Jewish Family Service Notes: Through an “extra’s” lens

By: Roz Antoun, Director

Come along, take a stroll with me, to a hotel in the Catskills of Sullivan County, in its heyday. A time when women of this ‘50s era wore girdles and petticoats, A-line dresses and skirted bathing suits; gents in high waist, pleated pants, thin ties and black/white wingtips made fashion statements. Hairstyles of Hollywood stars, like Grace Kelly, Audrey Hepburn and Elizabeth Taylor were the height of stylishness; hair was kept close to the head with a flat crown and curls/waves were concentrated around mid-length. Long hair, swept into an “updo” was romantic and gorgeous. Aspiring middle-class housewives frequented beauty salons for those looks.
So, what’s my point and what does it have to do with Jewish Family Service. A month ago, I answered the phone at my Jewish Federation office, and on the line was a fellow from the casting company of the two time Golden Globe winning show “The Marvelous Mrs. Maisel,” of Amazon Originals notoriety. Sima Auerbach, director of the Jewish Federation, spoke to him about their need for Mah Jongg players and within a few minutes she and I compiled a list of dozens of experienced Mah Jongg players, sent out emails to them asking if they would like to apply to be “extra’s” for the TV series being shot in Deposit. Some of us did apply, got hired as the Mah Jongg bubbies, and off we went to be fitted for 1950s period clothing and onto the set. To clarify my purpose in writing this piece, I must explain that my point is not to describe the characters or plot or share trade secrets. If any of you are chomping at the bit for more details about the show, the show’s website is filled with tons of information about the actors, the plot and what to expect in the coming season. As the participant-observer that I was for three days as an “extra” my experiences were very personal and also speak to some universal themes in our society today. That is what I want to tell you about.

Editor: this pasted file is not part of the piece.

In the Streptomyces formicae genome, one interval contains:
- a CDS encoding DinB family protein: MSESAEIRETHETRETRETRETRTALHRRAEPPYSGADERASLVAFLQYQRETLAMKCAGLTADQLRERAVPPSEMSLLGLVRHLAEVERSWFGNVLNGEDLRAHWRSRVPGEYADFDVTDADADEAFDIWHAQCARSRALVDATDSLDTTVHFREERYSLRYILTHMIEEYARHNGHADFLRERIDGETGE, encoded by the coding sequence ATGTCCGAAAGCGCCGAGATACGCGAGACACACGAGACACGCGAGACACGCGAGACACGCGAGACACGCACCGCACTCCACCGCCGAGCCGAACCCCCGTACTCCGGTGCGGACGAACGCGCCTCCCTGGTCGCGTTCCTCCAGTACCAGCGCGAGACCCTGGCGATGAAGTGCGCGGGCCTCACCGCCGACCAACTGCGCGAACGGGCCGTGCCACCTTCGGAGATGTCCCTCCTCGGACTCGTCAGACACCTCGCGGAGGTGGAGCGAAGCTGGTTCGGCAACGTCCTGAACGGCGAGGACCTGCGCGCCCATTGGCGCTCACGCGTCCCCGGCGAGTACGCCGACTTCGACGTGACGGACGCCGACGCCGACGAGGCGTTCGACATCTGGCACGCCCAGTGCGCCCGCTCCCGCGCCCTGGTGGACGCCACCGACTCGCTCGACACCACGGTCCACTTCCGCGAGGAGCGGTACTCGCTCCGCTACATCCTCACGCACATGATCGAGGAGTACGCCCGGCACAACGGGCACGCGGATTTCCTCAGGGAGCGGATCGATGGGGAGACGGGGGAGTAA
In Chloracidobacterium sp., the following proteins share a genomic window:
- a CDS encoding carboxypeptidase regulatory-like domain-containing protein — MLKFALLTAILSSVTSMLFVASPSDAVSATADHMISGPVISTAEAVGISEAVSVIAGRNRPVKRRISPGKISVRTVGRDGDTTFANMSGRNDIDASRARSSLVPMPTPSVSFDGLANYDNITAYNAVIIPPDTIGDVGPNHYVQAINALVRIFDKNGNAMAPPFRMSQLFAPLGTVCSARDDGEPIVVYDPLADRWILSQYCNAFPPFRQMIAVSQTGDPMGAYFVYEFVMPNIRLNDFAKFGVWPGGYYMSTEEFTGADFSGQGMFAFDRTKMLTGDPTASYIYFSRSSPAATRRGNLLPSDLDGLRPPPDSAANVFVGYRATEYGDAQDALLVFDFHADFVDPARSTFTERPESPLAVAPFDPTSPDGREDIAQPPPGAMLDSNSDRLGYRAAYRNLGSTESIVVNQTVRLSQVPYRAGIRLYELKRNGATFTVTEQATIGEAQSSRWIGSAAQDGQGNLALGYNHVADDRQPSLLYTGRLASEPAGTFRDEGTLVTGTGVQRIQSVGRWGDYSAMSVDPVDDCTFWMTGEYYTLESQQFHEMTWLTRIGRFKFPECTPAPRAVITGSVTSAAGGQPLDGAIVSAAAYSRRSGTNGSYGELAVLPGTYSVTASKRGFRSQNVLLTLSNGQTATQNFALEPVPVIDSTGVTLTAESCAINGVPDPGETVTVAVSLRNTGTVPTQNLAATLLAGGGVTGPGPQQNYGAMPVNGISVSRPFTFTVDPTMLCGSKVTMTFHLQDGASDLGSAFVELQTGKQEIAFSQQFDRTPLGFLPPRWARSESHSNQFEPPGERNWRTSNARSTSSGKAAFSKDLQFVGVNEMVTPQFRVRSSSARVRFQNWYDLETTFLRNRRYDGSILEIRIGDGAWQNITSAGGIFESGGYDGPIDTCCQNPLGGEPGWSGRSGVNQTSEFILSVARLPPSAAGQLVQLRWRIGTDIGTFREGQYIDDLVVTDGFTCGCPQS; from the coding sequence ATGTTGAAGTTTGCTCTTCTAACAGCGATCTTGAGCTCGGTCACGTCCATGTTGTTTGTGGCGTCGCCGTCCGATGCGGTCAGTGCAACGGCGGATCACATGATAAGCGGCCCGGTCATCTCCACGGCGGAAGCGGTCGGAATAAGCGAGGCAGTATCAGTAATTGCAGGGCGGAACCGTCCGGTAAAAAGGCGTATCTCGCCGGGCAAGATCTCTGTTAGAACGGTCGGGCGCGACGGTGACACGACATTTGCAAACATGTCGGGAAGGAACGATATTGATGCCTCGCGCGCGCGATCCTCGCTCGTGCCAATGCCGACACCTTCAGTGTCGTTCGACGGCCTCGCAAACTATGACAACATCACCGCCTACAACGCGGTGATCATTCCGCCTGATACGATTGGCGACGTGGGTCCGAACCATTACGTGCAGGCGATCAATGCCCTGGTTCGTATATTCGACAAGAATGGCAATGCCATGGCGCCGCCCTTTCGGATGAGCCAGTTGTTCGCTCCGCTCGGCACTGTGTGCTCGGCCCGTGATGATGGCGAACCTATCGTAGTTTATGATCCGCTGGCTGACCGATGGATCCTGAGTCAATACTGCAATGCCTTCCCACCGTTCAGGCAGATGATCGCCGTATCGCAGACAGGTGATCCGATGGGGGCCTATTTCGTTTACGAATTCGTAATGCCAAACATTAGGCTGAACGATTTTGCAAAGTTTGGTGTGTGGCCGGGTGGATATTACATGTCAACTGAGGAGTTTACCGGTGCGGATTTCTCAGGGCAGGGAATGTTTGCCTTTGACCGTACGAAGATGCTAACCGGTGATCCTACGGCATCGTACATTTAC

The work day began with bus transportation from Binghamton University at 7:10 am to Scott’s on Oquaga Lake in Deposit. Upon arrival: off the bus, beeline to “holding” for pay stub paperwork, next onto wardrobe where my bubbie clothes, numbered, sorted and ready for me were assembled amongst hundreds of other people’s costumes. My own clothes off, 50’s clothes on – red, white and blue striped pedal pushers on, resembling the canvass of wooden framed folding beach chairs that my parents schlepped to Jones Beach. Next to makeup and hair, then back to wardrobe for my jewelry, a flowered pin, stretchy bangle bracelet and clip on earrings (ouch!). No detail overlooked for this period production, including the perfect cap and insistence that I not wear my glasses because they were not of a ‘50s style. Sorry, but I just didn’t keep those cats eye glasses from my youth, so I managed to walk back and forth on set at the lake front in a haze of nearsighted confusion (oy vey!).